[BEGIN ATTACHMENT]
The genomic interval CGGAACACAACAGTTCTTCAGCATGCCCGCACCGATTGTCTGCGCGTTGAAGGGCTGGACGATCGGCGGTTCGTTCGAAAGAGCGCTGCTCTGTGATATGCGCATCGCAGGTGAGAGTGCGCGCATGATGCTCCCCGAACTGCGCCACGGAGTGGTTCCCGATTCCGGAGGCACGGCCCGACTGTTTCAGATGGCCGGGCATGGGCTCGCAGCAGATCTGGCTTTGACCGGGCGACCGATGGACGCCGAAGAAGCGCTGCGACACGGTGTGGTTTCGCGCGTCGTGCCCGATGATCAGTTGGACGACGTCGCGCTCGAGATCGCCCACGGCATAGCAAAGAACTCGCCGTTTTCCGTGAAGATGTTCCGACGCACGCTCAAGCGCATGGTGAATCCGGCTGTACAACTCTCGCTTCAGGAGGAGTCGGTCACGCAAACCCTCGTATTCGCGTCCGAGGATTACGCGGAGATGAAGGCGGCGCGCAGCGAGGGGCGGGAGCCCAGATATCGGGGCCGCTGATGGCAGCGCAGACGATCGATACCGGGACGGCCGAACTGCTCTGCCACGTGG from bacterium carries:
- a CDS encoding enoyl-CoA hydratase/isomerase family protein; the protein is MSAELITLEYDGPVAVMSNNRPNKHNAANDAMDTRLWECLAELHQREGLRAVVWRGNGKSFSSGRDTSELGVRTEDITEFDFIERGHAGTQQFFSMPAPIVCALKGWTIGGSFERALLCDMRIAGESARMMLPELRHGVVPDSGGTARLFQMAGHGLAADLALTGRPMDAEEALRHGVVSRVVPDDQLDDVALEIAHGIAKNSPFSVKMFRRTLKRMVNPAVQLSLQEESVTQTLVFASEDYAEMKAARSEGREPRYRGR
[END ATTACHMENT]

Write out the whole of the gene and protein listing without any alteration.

The genomic interval CGGAACACAACAGTTCTTCAGCATGCCCGCACCGATTGTCTGCGCGTTGAAGGGCTGGACGATCGGCGGTTCGTTCGAAAGAGCGCTGCTCTGTGATATGCGCATCGCAGGTGAGAGTGCGCGCATGATGCTCCCCGAACTGCGCCACGGAGTGGTTCCCGATTCCGGAGGCACGGCCCGACTGTTTCAGATGGCCGGGCATGGGCTCGCAGCAGATCTGGCTTTGACCGGGCGACCGATGGACGCCGAAGAAGCGCTGCGACACGGTGTGGTTTCGCGCGTCGTGCCCGATGATCAGTTGGACGACGTCGCGCTCGAGATCGCCCACGGCATAGCAAAGAACTCGCCGTTTTCCGTGAAGATGTTCCGACGCACGCTCAAGCGCATGGTGAATCCGGCTGTACAACTCTCGCTTCAGGAGGAGTCGGTCACGCAAACCCTCGTATTCGCGTCCGAGGATTACGCGGAGATGAAGGCGGCGCGCAGCGAGGGGCGGGAGCCCAGATATCGGGGCCGCTGATGGCAGCGCAGACGATCGATACCGGGACGGCCGAACTGCTCTGCCACGTGG from bacterium carries:
- a CDS encoding enoyl-CoA hydratase/isomerase family protein; the protein is MSAELITLEYDGPVAVMSNNRPNKHNAANDAMDTRLWECLAELHQREGLRAVVWRGNGKSFSSGRDTSELGVRTEDITEFDFIERGHAGTQQFFSMPAPIVCALKGWTIGGSFERALLCDMRIAGESARMMLPELRHGVVPDSGGTARLFQMAGHGLAADLALTGRPMDAEEALRHGVVSRVVPDDQLDDVALEIAHGIAKNSPFSVKMFRRTLKRMVNPAVQLSLQEESVTQTLVFASEDYAEMKAARSEGREPRYRGR